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Love and Living
By Thomas Merton, Naomi Burton Stone, Brother Patrick Hart
Farrar, Straus and GirouxCopyright © 1979 Trustees of the Merton Legacy Trust
All rights reserved.
Learning to Live
Life consists in learning to live on one's own, spontaneous, freewheeling: to do this one must recognize what is one's own — be familiar and at home with oneself. This means basically learning who one is, and learning what one has to offer to the contemporary world, and then learning how to make that offering valid.
The purpose of education is to show a person how to define himself authentically and spontaneously in relation to his world — not to impose a prefabricated definition of the world, still less an arbitrary definition of the individual himself. The world is made up of the people who are fully alive in it: that is, of the people who can be themselves in it and can enter into a living and fruitful relationship with each other in it. The world is, therefore, more real in proportion as the people in it are able to be more fully and more humanly alive: that is to say, better able to make a lucid and conscious use of their freedom. Basically, this freedom must consist first of all in the capacity to choose their own lives, to find themselves on the deepest possible level. A superficial freedom to wander aimlessly here or there, to taste this or that, to make a choice of distractions (in Pascal's sense) is simply a sham. It claims to be a freedom of "choice" when it has evaded the basic task of discovering who it is that chooses. It is not free because it is unwilling to face the risk of self-discovery.
The function of a university is, then, first of all to help the student to discover himself: to recognize himself, and to identify who it is that chooses.
This description will be recognized at once as unconventional and, in fact, monastic. To put it in even more outrageous terms, the function of the university is to help men and women save their souls and, in so doing, to save their society: from what? From the hell of meaninglessness, of obsession, of complex artifice, of systematic lying, of criminal evasions and neglects, of self-destructive futilities.
It will be evident from my context that the business of saving one's soul means more than taking an imaginary object, "a soul," and entrusting it to some institutional bank for deposit until it is recovered with interest in heaven.
Speaking as a Christian existentialist, I mean by "soul" not simply the Aristotelian essential form but the mature personal identity, the creative fruit of an authentic and lucid search, the "self" that is found after other partial and exterior selves have been discarded as masks.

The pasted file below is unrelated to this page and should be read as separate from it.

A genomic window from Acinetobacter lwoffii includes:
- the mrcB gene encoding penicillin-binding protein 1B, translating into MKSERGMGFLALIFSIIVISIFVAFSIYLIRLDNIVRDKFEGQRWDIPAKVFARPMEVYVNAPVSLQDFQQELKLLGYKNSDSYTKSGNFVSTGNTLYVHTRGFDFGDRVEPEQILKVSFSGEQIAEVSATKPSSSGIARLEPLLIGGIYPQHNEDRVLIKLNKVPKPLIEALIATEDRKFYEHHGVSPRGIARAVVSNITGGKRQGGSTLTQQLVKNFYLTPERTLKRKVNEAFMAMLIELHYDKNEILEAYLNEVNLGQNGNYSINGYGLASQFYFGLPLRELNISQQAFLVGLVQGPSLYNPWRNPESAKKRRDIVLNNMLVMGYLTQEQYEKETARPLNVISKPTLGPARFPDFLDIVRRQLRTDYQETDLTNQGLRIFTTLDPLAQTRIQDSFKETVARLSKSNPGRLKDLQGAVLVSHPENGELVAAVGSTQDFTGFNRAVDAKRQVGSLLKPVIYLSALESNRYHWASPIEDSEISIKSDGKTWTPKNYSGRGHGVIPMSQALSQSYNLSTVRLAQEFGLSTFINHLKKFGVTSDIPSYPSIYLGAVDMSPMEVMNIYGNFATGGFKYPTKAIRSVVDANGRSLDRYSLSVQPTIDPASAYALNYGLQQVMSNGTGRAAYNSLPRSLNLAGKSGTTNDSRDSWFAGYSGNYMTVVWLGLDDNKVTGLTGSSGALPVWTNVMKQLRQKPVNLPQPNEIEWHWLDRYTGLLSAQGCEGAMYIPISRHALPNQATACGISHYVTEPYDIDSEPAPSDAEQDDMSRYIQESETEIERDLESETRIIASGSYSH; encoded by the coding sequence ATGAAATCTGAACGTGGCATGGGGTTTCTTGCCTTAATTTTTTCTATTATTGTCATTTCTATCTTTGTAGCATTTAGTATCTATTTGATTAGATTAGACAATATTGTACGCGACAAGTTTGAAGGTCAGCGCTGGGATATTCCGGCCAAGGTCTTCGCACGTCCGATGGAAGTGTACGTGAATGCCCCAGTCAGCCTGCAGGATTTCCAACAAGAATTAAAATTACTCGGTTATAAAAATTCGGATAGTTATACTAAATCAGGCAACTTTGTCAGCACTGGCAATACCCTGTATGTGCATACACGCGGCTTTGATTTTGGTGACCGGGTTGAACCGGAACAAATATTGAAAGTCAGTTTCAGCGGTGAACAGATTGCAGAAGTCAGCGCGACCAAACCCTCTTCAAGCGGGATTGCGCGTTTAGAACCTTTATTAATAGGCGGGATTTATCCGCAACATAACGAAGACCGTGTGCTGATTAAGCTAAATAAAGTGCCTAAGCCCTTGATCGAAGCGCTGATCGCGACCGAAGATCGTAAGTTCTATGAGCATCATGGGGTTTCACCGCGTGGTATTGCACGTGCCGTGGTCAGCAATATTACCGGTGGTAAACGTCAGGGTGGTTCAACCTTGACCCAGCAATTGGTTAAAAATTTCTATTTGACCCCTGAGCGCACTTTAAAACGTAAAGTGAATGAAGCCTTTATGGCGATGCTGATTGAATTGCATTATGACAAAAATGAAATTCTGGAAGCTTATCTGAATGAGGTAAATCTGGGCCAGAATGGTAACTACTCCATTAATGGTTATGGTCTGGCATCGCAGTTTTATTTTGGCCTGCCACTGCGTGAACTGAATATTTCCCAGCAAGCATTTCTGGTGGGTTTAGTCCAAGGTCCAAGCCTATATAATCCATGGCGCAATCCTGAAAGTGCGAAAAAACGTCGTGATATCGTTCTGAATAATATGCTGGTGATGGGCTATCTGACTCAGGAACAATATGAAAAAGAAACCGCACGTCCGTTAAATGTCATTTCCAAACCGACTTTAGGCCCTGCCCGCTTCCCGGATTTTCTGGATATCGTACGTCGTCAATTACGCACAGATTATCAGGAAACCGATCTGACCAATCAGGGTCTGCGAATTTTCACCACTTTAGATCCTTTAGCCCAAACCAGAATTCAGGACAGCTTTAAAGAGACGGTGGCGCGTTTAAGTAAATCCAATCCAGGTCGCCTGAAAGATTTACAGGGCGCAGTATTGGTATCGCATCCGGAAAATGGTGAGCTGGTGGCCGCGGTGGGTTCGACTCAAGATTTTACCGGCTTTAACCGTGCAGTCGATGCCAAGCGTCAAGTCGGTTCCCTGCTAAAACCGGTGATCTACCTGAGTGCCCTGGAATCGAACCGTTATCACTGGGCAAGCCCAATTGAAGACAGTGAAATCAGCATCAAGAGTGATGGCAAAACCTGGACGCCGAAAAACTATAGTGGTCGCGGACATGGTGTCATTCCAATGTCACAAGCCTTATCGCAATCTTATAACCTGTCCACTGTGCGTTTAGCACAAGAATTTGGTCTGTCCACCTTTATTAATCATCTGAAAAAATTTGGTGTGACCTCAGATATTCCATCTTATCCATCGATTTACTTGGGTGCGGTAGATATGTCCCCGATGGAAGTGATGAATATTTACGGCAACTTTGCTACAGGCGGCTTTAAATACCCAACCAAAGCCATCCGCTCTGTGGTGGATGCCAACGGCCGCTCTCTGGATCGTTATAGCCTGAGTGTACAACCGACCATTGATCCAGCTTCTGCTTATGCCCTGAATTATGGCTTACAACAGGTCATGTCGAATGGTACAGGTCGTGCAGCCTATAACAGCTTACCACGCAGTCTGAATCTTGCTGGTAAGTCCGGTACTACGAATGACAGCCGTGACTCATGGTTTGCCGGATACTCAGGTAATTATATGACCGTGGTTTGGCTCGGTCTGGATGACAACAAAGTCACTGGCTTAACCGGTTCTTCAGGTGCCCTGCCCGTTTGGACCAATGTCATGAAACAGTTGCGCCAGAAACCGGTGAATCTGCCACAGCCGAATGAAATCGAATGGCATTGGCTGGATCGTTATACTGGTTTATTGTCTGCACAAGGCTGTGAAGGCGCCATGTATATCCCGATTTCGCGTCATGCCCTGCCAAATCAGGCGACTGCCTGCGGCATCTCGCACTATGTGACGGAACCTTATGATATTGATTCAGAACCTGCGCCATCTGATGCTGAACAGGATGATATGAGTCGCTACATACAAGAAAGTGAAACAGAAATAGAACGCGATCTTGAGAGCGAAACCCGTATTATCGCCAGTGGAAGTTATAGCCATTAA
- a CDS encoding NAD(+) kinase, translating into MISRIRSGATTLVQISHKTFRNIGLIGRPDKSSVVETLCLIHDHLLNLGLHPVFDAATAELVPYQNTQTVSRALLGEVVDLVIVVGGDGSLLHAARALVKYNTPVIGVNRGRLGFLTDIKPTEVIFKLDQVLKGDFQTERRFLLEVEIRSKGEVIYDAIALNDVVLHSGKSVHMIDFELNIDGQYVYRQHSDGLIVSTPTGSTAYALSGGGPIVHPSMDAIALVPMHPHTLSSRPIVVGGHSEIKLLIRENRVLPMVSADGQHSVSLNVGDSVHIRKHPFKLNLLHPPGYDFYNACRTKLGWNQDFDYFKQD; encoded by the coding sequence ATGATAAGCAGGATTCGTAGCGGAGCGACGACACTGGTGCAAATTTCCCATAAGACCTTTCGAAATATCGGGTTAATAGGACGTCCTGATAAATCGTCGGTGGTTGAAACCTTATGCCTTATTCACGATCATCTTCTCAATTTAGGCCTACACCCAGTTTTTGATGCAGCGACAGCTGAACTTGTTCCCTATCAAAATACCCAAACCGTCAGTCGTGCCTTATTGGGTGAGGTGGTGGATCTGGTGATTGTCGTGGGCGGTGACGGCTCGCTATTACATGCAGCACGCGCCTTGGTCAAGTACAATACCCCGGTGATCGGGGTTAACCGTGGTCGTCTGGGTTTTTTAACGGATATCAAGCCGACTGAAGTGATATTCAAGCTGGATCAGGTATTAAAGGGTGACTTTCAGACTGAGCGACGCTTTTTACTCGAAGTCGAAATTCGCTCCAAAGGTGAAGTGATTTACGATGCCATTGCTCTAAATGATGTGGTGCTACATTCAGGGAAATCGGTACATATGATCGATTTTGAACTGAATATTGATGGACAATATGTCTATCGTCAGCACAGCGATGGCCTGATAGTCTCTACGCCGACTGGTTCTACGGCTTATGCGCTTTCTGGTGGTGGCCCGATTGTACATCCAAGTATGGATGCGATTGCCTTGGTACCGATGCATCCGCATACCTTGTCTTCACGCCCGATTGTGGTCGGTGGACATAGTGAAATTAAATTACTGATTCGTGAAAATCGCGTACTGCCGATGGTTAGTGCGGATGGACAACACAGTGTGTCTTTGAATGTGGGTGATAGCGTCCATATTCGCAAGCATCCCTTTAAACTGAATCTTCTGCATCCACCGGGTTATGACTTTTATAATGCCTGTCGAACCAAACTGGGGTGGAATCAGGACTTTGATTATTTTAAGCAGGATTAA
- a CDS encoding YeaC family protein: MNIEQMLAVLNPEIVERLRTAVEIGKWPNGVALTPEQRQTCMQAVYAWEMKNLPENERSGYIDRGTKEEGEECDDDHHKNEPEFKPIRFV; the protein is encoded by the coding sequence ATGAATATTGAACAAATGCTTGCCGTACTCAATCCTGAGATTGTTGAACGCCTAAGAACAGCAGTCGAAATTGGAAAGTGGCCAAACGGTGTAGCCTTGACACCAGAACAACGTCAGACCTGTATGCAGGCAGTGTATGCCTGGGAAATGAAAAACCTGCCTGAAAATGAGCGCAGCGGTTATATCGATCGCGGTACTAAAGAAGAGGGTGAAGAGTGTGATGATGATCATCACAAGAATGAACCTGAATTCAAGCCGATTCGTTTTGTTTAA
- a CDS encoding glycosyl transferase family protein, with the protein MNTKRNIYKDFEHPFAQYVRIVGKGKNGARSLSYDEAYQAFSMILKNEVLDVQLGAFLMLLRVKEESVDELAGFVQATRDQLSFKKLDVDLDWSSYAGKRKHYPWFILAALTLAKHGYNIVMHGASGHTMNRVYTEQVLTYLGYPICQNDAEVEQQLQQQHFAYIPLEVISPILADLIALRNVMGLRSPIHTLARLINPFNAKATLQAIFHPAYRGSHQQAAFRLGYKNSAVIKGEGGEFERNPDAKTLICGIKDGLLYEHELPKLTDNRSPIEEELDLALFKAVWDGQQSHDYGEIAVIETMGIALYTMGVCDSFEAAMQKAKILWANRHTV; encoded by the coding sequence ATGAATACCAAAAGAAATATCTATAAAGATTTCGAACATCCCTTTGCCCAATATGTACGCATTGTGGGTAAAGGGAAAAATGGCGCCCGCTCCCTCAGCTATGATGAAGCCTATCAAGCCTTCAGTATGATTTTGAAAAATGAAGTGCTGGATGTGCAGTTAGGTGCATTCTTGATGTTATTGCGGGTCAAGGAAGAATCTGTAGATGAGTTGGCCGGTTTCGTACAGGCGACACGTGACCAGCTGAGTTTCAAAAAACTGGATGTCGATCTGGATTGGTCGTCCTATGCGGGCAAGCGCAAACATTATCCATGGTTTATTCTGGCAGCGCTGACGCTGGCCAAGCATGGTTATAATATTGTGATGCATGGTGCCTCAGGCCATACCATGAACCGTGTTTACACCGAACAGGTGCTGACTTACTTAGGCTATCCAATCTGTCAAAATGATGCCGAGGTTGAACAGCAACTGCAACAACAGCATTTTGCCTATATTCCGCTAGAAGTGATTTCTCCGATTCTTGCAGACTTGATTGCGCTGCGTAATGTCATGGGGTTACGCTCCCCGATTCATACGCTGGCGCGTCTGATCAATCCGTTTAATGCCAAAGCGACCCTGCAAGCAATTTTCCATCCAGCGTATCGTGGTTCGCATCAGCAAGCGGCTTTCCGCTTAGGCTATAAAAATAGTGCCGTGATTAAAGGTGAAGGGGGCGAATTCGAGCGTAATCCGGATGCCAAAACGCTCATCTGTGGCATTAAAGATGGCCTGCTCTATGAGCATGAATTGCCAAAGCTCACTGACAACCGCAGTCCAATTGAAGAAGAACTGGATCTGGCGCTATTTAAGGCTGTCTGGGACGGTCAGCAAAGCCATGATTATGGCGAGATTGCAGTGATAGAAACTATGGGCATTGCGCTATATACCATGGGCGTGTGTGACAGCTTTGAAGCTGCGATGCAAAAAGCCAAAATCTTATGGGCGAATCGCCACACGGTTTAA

This metaphor must not mislead: this inner identity is not "found" as an object, but is the very self that finds. It is lost when it forgets to find, when it does not know how to seek, or when it seeks itself as an object. (Such a search is futile and self-contradictory.) Hence the paradox that it finds best when it stops seeking: and the graduate level of learning is when one learns to sit still and be what one has become, which is what one does not know and does not need to know. In the language of Sufism, the end of the ascetic life is Rida, satisfaction. Debts are paid (and they were largely imaginary). One no longer seeks something else. One no longer seeks to be told by another who one is. One no longer demands reassurance. But there is the whole infinite depth of what is remaining to be revealed. And it is not revealed to those who seek it from others.
Education in this sense means more than learning; and for such education, one is awarded no degree. One graduates by rising from the dead. Learning to be oneself means, therefore, learning to die in order to live. It means discovering in the ground of one's being a "self" which is ultimate and indestructible, which not only survives the destruction of all other more superficial selves but finds its identity affirmed and clarified by their destruction.
The inmost self is naked. Nakedness is not socially acceptable except in certain crude forms which can be commercialized without any effort of imagination (topless waitresses) . Curiously, this cult of bodily nakedness is a veil and a distraction, a communion in futility, where all identities get lost in their nerve endings. Everybody claims to like it. Yet no one is really happy with it. It makes money.
Spiritual nakedness, on the other hand, is far too stark to be useful. It strips life down to the root where life and death are equal, and this is what nobody likes to look at. But it is where freedom really begins: the freedom that cannot be guaranteed by the death of somebody else. The point where you become free not to kill, not to exploit, not to destroy, not to compete, because you are no longer afraid of death or the devil or poverty or failure. If you discover this nakedness, you'd better keep it private. People don't like it. But can you keep it private? Once you are exposed ... Society continues to do you the service of keeping you in disguises, not for your comfort, but for its own. It is quite willing to strip you of this or that outer skin (a stripping which is a normal ritual and which everybody enjoys). The final metaphysical stripping goes too far, unless you happen to be in Auschwitz.